decided: June 22, 1971.
LEVIN ET VIR, APPELLANTS,
SEARS, ROEBUCK & COMPANY
Appeal from judgment of Court of Common Pleas, Trial Division, of Philadelphia, March T., 1966, No. 2368, in case of Lois Levin and Milton J. Levin v. Sears, Roebuck and Company.
Joseph G. Feldman, with him Harry Norman Ball, and Feldman and Feldman, for plaintiffs, appellants.
Robert Keller, with him Goushian, Mooradian & Goldsmith, for defendant, appellee.
Hebert F. Holmes, Jr., for additional defendants.
Wright, P. J., Watkins, Montgomery, Jacobs, Hoffman, Spaulding, and Cercone, JJ.
Author: Per Curiam
[ 218 Pa. Super. Page 305]
This action in trespass arose out of an automobile accident occurring on the morning of November 24, 1965 at the intersection of Aramingo Avenue and Wheatsheaf Lane in Philadelphia. The plaintiff-appellants were driving south on Aramingo Avenue while the defendant-appellee's vehicle was traveling east on Wheatsheaf Lane. Defendant-appellee's tractor apparently was attempting to make a left-hand turn onto Aramingo Avenue when the accident occurred. At trial, the plaintiff-appellants claimed that their view of Wheatsheaf Lane was obstructed by a truck parked on the west curb of Aramingo Avenue. The jury returned a verdict in favor of defendant-appellee. Appellants' motions for a new trial were denied and this appeal followed.
Initially appellants argue that the verdict is against the weight of the evidence. In this regard it should be
[ 218 Pa. Super. Page 306]
noted that the jury was required to resolve difficult questions of credibility and that there were serious conflicts in the testimony elicited at trial including the crucial question of which party had a red light at the time the accident occurred. The trial court found no error requiring a new trial. Where a trial judge has decided that a new trial is not warranted, this Court will not reverse such a determination "unless there has been a palpable abuse of discretion . . . ." Brown v. McLean Trucking Co., 434 Pa. 427, 429, 256 A.2d 606, 607 (1969). A careful review of the record has convinced us that there has been no such abuse in the instant case.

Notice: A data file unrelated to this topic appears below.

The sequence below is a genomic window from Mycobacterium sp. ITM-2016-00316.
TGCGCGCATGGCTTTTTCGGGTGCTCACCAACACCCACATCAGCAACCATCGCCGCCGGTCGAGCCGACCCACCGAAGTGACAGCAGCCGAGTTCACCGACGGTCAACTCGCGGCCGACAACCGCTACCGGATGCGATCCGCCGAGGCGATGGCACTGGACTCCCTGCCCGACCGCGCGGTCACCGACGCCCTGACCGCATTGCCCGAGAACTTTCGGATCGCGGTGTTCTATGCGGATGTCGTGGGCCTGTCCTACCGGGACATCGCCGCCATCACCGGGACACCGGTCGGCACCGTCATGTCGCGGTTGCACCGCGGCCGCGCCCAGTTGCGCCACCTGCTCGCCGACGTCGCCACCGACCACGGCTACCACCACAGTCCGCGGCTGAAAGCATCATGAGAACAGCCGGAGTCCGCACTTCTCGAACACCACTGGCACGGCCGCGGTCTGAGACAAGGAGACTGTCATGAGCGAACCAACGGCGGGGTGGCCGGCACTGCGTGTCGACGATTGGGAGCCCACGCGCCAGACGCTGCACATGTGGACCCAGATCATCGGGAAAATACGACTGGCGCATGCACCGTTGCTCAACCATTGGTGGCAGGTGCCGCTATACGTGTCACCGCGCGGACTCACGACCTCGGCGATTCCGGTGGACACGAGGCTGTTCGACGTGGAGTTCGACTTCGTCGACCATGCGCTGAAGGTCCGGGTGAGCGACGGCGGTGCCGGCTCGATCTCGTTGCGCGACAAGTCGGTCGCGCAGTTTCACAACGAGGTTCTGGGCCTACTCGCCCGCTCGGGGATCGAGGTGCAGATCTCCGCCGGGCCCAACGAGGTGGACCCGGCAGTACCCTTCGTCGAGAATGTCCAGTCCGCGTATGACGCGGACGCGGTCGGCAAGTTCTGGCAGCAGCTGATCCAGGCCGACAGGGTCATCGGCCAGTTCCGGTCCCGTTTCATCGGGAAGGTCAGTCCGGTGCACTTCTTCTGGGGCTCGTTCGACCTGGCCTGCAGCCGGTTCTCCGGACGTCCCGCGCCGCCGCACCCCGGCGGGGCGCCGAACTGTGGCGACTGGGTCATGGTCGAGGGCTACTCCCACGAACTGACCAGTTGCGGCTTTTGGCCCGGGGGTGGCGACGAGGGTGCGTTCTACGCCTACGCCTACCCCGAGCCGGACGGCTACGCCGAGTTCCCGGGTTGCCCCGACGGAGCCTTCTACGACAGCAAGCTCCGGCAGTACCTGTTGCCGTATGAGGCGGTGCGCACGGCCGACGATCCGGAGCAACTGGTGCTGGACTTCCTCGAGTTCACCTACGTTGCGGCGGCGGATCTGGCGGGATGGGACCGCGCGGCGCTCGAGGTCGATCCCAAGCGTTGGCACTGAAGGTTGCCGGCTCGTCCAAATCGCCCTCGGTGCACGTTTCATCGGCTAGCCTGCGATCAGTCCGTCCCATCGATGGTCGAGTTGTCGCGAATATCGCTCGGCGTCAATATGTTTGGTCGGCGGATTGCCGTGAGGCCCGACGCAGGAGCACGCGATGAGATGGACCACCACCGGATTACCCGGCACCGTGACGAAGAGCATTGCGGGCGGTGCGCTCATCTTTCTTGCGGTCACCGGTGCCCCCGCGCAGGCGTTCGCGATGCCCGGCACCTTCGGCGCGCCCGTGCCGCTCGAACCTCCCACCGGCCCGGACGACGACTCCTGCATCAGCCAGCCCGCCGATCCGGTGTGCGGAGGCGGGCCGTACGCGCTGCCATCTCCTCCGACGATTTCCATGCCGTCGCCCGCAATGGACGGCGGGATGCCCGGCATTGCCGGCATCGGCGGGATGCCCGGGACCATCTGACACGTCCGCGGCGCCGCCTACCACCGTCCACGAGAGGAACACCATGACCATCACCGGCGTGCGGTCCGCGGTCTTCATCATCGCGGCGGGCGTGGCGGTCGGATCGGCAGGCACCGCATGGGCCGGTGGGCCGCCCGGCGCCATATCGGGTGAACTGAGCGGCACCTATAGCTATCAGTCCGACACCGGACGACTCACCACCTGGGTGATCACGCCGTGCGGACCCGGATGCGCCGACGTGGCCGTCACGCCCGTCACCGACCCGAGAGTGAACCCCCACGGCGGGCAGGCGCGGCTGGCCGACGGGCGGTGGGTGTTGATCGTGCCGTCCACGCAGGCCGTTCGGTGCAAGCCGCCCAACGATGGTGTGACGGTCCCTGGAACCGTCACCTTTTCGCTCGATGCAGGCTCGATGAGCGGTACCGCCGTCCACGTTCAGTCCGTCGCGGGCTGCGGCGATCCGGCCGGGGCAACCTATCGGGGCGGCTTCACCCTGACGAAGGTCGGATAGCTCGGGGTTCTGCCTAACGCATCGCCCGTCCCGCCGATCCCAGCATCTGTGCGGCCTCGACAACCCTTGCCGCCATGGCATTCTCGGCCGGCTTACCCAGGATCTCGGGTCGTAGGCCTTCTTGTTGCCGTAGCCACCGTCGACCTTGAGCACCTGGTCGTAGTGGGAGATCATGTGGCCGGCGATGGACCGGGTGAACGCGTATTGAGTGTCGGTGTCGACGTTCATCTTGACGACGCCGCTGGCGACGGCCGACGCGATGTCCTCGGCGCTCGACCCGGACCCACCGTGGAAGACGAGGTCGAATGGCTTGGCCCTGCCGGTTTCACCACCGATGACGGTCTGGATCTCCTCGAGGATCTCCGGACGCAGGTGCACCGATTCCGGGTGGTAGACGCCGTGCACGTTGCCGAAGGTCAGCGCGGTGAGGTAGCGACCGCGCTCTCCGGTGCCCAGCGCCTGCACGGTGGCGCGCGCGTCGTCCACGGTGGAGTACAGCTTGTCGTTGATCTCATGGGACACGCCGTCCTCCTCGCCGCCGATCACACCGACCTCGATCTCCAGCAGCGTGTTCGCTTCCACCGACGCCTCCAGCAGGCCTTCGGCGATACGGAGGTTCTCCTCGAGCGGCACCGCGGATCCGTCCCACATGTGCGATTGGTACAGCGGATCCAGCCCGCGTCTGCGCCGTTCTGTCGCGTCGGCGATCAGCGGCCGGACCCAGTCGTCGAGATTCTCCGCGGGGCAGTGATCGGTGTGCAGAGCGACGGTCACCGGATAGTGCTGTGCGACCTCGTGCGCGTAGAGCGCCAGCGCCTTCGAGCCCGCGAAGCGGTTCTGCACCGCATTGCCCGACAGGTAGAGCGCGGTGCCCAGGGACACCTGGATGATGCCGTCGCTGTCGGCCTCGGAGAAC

Appellants also allege that the trial court made a number of errors in its charge to the jury. The only one of these allegations which we feel has any possible merit is the contention that it was prejudicial error, requiring a new trial, for the court, in its discussion of contributory negligence, to charge that "[w]here there is an impediment to vision, all the more should the person, before he enters the intersection, use the care of a reasonable person to see if it is safe for him to enter the intersection." It is contended that this portion of the charge placed a much higher burden on the plaintiff-appellants than the law requires.
In reviewing a charge to the jury the law of Pennsylvania requires an appellate court to consider the charge as a whole. Brown v. McLean Trucking Co., supra at 430, 256 A.2d at 607; DeMichiei v. Holfelder, 410 Pa. 483, 189 A.2d 882 (1963). A review of the entire charge given to the jury in the instant case clearly shows that the trial court repeatedly and correctly emphasized that the plaintiff was only required to use such care as a prudent man would exercise under the circumstances. Even if the above quoted sentence were error, in the context of the entire charge, it
[ 218 Pa. Super. Page 307]
does not constitute the "basic, fundamental and prejudicial error" necessary to justify a new trial. DeMichiei v. Holfelder, supra; Segriff v. Johnson, 402 Pa. 109, 113, 166 A.2d 496, 499 (1960).
Finally, appellant contends that the court improperly answered the jury's request for additional instructions. The jury returned for additional instructions apparently due to confusion created by the fact that both plaintiff-appellants had been brought in as additional defendants by appellee. The reason for this was initial uncertainty as to who was driving the automobile in which both plaintiff-appellants were riding at the time of the accident.
While the trial judge could have been more patient with the jury and counsel for appellants, we believe that the jury returned to deliberate clearly understanding that they could award recovery against whomever they found was responsible for the accident. It also seems clear that the jury knew that they could find against one or both of the operators of the motor vehicles involved in the accident. We thus do not believe that there was reversible error here.
This Court has carefully considered the above allegations of error as well as additional assignments of error made by appellant, and we find that none merit the granting of a new trial. We thus affirm the decision of the lower court.
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